by Peggy Rice Wright
Making a freezer of ice cream was one of the most anticipated childhood events! The memory of the last freezer of the previous summer was still fresh, and now we were again to experience the excitement of removing the excess ice, pouring off just enough salt water so it wouldn’t seep into the ice cream and carefully taking off the lid to expose its glorious contents.
The process began several days before when Mother froze pans of water to supply the cedar bucket’s feeding frenzy. She put the metal container, lid and dasher in the freezer while she prepared a special mixture for ice cream. Her recipe for a gallon of true ice cream called for 6 fresh eggs in the bowl of a mixer. Eggs were whipped until they were smooth. Two and one-half cups of sugar mixed with two heaping tablespoons of flour were slowly added while the mixer, now on low speed, creamed the prized ingredients. Two cans of cold condensed milk with enough whole milk and cream to fill the gallon freezer bucket and about a teaspoon of vanilla were stirred into the egg mixture. Mother stopped the mixer periodically to scrape the bottom and sides of the bowl, then continued to mix well and then pour the mixture into the chilled waiting metal container, which was carefully placed in the cedar bucket with the lid firmly in place.
The metal clamp was hooked into one side of the bucket and the other side where the handle was attached was clamped firmly in place. Ice was quickly dropped into the receptacle, which was now resting in a large metal pan to catch the drippings of brine that soon found its way out of the small hole on the side of the bucket. A generous sprinkling of ice cream salt was alternated with the ice.
When the bucket was filled to capacity, newspapers were placed on top, then old towels. I sat on the freezer to hold it steady and occasionally ensured that ice was not plugging the hole for salt water to escape by poking in my finger while Daddy paused from turning the crank. As the ice melted, I rose from my perch to allow more ice and salt to be loaded into the wooden bucket. The handle eventually began to meet with resistance as the rich, sweet mixture slowly began to freeze.
Bowls and spoons, chilled in the freezer, awaited the first spoonfuls of the tasty concoction. My jaws ached with anticipation, my mouth watered. This was the moment I’d been waiting for! The handle balked at making another turn. Mother removed the crank and excess ice, gingerly tipped the bucket to allow a little more brine to seep out the hole, then took off the lid to reveal the long-awaited treasure. She held the dasher upright in a big bowl. I had a spoon and scraped the first ice cream off the dasher. As a privileged only child, this was another of my liberties. I wanted a big bite and hurriedly allowed the frosty, sweet ice cream to slide down my waiting throat. When my head did not explode and finally stopped hurting, I slowly savored each half-spoonful thereafter, ensuring pleasure and not pain! A lesson well learned was that ice cream was not to be eaten hastily, but to be savored with proper respect and appreciation.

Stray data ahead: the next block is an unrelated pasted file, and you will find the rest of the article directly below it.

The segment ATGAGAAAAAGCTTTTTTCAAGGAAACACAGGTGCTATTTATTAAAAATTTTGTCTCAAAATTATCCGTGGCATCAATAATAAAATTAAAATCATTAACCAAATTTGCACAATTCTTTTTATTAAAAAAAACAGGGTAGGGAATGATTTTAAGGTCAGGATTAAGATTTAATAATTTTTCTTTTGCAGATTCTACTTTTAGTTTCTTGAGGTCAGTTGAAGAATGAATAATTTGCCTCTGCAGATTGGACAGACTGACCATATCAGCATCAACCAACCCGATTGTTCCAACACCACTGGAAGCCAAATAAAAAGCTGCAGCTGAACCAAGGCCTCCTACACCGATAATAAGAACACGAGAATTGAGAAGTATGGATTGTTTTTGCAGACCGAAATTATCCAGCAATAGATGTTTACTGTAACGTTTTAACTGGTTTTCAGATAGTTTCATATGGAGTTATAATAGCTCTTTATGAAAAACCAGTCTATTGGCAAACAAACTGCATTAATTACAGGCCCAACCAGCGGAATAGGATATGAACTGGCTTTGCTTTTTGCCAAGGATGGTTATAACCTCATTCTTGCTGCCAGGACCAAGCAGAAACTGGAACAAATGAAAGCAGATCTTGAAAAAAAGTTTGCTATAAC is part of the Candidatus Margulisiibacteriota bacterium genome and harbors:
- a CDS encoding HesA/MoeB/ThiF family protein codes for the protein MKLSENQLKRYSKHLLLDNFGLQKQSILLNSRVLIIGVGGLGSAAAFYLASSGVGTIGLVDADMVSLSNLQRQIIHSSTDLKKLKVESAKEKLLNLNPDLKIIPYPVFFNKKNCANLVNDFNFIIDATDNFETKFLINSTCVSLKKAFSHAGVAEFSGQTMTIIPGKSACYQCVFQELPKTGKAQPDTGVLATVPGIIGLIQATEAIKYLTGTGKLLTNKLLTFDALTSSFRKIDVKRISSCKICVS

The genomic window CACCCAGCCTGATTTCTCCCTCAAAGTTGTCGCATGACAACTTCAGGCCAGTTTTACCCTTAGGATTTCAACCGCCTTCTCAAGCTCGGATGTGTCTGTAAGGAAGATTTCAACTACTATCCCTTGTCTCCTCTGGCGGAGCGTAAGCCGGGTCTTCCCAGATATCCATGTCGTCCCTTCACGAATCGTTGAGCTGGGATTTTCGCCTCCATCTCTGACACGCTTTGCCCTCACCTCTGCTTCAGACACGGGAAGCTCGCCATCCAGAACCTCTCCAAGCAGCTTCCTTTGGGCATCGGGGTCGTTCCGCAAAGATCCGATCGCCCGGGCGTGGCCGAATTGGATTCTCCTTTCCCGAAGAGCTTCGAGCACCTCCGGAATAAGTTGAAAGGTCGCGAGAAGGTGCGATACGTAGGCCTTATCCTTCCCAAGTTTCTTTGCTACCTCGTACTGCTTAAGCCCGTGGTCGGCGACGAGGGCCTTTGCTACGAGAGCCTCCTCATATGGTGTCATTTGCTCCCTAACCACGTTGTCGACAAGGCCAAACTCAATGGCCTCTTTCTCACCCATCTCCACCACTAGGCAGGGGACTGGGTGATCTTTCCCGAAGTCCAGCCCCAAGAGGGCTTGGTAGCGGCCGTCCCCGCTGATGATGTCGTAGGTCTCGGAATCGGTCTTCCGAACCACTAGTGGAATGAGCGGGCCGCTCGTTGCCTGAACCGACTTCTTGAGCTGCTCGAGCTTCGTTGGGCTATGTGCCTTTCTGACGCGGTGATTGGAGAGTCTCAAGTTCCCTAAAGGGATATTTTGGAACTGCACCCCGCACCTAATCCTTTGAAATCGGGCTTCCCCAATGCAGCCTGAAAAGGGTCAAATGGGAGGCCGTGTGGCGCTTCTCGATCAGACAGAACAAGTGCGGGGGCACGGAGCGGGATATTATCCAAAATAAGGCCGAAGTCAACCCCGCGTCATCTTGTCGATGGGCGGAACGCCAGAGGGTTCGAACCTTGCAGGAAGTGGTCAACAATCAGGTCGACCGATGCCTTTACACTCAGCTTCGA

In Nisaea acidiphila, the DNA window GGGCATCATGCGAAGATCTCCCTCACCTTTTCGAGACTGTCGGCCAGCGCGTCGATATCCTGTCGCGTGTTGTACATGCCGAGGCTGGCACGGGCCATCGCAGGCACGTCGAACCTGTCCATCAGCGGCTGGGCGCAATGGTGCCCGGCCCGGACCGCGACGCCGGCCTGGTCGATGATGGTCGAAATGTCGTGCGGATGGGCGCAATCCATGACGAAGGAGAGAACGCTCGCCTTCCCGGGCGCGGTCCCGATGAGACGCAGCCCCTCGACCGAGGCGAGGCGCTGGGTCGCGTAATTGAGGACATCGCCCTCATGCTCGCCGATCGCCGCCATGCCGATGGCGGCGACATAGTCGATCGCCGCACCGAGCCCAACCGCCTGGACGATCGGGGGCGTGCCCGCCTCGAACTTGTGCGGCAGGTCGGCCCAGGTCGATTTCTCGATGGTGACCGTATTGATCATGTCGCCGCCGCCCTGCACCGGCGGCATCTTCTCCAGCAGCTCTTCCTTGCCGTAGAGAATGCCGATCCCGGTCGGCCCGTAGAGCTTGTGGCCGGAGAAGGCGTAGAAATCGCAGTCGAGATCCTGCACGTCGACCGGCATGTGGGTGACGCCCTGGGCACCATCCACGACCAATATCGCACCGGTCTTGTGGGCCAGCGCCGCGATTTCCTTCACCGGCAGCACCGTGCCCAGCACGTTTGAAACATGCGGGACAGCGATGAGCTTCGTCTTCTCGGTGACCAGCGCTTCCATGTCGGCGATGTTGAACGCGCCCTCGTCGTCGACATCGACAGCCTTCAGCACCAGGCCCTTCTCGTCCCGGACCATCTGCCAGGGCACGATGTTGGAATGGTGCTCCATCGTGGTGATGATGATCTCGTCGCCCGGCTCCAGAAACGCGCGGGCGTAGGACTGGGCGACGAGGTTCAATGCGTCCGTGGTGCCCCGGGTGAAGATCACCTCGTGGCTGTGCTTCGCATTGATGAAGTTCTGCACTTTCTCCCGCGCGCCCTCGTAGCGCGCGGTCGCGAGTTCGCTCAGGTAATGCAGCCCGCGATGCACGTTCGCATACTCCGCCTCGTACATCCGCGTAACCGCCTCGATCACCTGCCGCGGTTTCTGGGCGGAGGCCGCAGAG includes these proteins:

The cedar bucket, clamp, crank, and metal container were thoroughly scrubbed and rinsed free of any remaining trace of salt. Salt water was poured on determined sprigs of grass that had found their way through the rocks on the road in front of our house, and the equipment was carefully put away for the next event.
After bathing away his long day of working on the farm and finishing the supper Mother prepared and put on his plate, Daddy retired to his favorite chair and had another bowl of cream. The preparation of ice cream was a process oft repeated, and we enjoyed it throughout the summer. Mother occasionally added fresh peaches to the mix, but vanilla was our flavor of choice.
We seem to be too busy now to sit outside under the shade of a tree, talk about the day, make ice cream and savor the goodness and the memories provided by a few simple ingredients. Maybe our world would be a better place if we found the time.
Peggy Rice Wright put down roots in the small Limestone county town of Mexia, Texas, about one hundred miles south of Dallas, as soon as she married her newspaperman husband Bob. Defecting from the Baptist church as a bride, she is a member of First United Methodist Church and proudly notes that fellow family tree resident Col. Samuel Doak McMahan established Methodism in Texas in September of 1833 amid the pastoral setting of majestic pine trees not far from St. Augustine, near Nacogdoches, Texas. Peggy was Mexia FUMC’s first librarian, served on the charter board to establish a pre-school, directed a children’s choir, was officer and member of the administrative board, taught children’s Sunday School classes and sings in the choir.
She is a longtime employee at Mexia ISD and is currently secretary to the counselors at Mexia High School. She also spends a great deal of time with her Mexia Daily News editor husband.
She is a member of the Jonathan Hardin Chapter of the Daughters of the American Revolution and a charter member of the Limestone County Republican Women.
Peggy and Bob have two sons, two daughters-in-law, four grandchildren and a grandpuppy named Buddy.
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Red-haired Rebel With A Cause
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